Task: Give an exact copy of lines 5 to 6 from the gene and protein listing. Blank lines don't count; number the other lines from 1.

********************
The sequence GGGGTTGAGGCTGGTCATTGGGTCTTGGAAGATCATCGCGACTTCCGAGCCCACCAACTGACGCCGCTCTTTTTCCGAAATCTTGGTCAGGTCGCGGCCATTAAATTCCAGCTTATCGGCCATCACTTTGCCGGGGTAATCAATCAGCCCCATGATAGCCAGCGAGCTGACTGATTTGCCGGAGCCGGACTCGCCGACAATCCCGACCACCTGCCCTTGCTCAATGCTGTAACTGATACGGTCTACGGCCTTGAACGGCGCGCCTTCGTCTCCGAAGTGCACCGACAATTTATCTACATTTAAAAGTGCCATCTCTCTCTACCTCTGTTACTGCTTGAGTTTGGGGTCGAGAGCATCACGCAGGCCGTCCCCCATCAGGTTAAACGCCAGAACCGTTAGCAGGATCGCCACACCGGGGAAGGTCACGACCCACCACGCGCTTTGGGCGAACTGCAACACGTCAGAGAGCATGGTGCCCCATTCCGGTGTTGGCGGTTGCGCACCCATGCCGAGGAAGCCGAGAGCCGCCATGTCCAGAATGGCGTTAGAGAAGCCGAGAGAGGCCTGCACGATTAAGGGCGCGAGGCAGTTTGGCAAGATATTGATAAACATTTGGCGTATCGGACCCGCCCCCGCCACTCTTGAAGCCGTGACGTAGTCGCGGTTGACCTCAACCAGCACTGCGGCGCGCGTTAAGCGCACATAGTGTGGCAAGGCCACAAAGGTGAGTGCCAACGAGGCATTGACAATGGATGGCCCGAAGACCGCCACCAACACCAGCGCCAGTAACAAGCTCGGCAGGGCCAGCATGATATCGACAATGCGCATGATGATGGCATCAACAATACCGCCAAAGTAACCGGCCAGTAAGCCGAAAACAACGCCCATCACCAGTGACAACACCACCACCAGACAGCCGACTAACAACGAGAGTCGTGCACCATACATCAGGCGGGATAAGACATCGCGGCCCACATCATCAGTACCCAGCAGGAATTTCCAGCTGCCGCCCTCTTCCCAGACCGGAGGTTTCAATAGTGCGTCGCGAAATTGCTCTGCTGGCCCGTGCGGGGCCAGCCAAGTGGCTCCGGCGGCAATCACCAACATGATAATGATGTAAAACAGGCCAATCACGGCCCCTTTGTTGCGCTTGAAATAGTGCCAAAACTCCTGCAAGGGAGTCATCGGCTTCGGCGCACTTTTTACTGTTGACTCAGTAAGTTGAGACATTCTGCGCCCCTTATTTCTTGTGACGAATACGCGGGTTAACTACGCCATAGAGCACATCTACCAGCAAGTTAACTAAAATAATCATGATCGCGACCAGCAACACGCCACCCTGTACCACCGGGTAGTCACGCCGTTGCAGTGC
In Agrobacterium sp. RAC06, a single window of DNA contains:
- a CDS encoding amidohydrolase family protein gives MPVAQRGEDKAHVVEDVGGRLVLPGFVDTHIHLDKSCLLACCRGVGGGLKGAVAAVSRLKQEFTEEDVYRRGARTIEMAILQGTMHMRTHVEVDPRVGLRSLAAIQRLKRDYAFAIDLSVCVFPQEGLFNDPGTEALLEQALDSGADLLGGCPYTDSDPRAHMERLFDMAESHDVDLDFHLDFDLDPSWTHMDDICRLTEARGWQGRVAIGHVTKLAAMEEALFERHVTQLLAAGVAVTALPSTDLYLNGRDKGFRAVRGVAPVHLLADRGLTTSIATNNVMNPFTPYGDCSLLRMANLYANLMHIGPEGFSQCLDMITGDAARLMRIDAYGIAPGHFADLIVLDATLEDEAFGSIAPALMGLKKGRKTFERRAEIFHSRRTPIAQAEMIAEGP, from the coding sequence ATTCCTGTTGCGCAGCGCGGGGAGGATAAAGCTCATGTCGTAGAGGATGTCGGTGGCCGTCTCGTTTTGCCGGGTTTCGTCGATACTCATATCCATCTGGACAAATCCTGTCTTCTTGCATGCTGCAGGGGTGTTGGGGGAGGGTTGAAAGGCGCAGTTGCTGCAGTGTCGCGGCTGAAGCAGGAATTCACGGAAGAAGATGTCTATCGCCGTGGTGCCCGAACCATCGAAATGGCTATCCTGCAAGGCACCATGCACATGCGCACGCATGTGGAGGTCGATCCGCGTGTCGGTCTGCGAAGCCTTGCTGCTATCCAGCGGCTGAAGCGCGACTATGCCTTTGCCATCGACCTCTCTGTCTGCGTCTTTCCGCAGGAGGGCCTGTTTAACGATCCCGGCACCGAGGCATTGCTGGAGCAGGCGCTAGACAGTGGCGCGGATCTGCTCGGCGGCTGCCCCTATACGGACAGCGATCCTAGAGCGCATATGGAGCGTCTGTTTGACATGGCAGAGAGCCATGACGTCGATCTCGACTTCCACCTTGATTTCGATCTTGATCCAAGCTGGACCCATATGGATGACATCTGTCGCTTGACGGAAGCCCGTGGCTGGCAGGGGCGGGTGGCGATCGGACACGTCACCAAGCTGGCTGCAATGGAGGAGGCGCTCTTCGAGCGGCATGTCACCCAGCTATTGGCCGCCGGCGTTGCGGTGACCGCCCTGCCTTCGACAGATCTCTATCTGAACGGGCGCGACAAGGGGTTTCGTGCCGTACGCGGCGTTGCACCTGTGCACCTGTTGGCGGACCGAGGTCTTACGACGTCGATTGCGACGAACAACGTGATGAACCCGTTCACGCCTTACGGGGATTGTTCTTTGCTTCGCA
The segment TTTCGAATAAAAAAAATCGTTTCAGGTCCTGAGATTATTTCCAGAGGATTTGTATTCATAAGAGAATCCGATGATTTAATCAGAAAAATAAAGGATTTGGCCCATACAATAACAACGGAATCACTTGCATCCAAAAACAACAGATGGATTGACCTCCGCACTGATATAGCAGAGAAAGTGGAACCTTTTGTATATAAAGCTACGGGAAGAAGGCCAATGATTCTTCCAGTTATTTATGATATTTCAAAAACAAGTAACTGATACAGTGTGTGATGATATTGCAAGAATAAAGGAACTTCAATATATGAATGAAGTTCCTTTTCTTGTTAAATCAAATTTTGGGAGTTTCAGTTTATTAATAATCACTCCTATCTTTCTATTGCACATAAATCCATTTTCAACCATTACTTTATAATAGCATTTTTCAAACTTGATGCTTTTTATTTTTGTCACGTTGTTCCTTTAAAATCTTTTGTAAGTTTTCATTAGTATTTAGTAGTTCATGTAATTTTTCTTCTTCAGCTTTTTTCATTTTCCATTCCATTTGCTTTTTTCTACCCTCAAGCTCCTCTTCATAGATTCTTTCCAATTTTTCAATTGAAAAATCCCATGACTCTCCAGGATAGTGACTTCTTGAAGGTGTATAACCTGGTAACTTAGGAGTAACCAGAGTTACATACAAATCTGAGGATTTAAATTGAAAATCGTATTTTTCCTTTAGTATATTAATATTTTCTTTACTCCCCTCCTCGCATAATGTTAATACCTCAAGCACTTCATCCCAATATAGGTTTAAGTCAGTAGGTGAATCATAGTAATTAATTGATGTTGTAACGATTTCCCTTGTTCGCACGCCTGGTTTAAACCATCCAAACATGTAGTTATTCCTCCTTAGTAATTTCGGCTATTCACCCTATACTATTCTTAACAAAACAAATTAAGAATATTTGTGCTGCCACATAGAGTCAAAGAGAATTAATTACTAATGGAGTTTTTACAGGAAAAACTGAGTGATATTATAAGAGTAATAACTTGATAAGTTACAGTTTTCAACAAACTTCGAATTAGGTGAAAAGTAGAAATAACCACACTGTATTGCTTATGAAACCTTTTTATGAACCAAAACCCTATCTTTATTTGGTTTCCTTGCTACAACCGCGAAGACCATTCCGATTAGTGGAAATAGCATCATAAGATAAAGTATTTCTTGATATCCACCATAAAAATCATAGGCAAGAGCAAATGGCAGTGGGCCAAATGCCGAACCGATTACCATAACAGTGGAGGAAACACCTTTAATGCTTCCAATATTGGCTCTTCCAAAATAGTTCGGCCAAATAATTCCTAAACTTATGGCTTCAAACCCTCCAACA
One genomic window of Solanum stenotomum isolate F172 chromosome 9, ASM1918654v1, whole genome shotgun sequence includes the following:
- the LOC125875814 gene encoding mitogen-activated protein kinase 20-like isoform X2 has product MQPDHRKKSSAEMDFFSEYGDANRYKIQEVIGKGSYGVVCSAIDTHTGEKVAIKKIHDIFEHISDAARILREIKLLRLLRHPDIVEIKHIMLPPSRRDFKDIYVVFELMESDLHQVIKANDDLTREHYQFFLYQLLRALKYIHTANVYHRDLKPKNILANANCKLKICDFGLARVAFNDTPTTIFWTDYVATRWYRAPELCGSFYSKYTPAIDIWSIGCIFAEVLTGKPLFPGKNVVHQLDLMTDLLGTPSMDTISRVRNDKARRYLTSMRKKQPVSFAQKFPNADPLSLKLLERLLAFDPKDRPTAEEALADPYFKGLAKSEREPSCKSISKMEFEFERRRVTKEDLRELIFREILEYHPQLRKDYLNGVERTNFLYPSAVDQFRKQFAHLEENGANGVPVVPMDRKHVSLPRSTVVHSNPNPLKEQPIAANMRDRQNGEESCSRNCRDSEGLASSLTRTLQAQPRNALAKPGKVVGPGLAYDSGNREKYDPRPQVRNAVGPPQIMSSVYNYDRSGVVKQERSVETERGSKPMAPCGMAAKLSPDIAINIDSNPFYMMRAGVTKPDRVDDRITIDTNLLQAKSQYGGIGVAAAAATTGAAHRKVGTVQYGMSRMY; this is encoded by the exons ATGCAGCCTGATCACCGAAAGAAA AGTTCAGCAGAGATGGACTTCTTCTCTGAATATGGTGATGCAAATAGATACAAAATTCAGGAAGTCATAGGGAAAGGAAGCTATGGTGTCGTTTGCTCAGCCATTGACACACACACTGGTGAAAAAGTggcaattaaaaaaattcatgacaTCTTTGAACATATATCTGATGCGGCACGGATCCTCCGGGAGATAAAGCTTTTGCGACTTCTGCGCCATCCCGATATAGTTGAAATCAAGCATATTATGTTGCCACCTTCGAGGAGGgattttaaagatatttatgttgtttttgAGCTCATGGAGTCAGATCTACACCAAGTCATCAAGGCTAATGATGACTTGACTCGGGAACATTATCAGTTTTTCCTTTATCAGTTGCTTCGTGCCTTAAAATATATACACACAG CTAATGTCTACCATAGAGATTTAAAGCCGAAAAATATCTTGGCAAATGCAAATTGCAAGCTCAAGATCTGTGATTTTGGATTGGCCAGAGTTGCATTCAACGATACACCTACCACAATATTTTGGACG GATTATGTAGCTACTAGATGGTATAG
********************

One genomic window of Solanum stenotomum isolate F172 chromosome 9, ASM1918654v1, whole genome shotgun sequence includes the following:
- the LOC125875814 gene encoding mitogen-activated protein kinase 20-like isoform X2 has product MQPDHRKKSSAEMDFFSEYGDANRYKIQEVIGKGSYGVVCSAIDTHTGEKVAIKKIHDIFEHISDAARILREIKLLRLLRHPDIVEIKHIMLPPSRRDFKDIYVVFELMESDLHQVIKANDDLTREHYQFFLYQLLRALKYIHTANVYHRDLKPKNILANANCKLKICDFGLARVAFNDTPTTIFWTDYVATRWYRAPELCGSFYSKYTPAIDIWSIGCIFAEVLTGKPLFPGKNVVHQLDLMTDLLGTPSMDTISRVRNDKARRYLTSMRKKQPVSFAQKFPNADPLSLKLLERLLAFDPKDRPTAEEALADPYFKGLAKSEREPSCKSISKMEFEFERRRVTKEDLRELIFREILEYHPQLRKDYLNGVERTNFLYPSAVDQFRKQFAHLEENGANGVPVVPMDRKHVSLPRSTVVHSNPNPLKEQPIAANMRDRQNGEESCSRNCRDSEGLASSLTRTLQAQPRNALAKPGKVVGPGLAYDSGNREKYDPRPQVRNAVGPPQIMSSVYNYDRSGVVKQERSVETERGSKPMAPCGMAAKLSPDIAINIDSNPFYMMRAGVTKPDRVDDRITIDTNLLQAKSQYGGIGVAAAAATTGAAHRKVGTVQYGMSRMY; this is encoded by the exons ATGCAGCCTGATCACCGAAAGAAA AGTTCAGCAGAGATGGACTTCTTCTCTGAATATGGTGATGCAAATAGATACAAAATTCAGGAAGTCATAGGGAAAGGAAGCTATGGTGTCGTTTGCTCAGCCATTGACACACACACTGGTGAAAAAGTggcaattaaaaaaattcatgacaTCTTTGAACATATATCTGATGCGGCACGGATCCTCCGGGAGATAAAGCTTTTGCGACTTCTGCGCCATCCCGATATAGTTGAAATCAAGCATATTATGTTGCCACCTTCGAGGAGGgattttaaagatatttatgttgtttttgAGCTCATGGAGTCAGATCTACACCAAGTCATCAAGGCTAATGATGACTTGACTCGGGAACATTATCAGTTTTTCCTTTATCAGTTGCTTCGTGCCTTAAAATATATACACACAG CTAATGTCTACCATAGAGATTTAAAGCCGAAAAATATCTTGGCAAATGCAAATTGCAAGCTCAAGATCTGTGATTTTGGATTGGCCAGAGTTGCATTCAACGATACACCTACCACAATATTTTGGACG GATTATGTAGCTACTAGATGGTATAG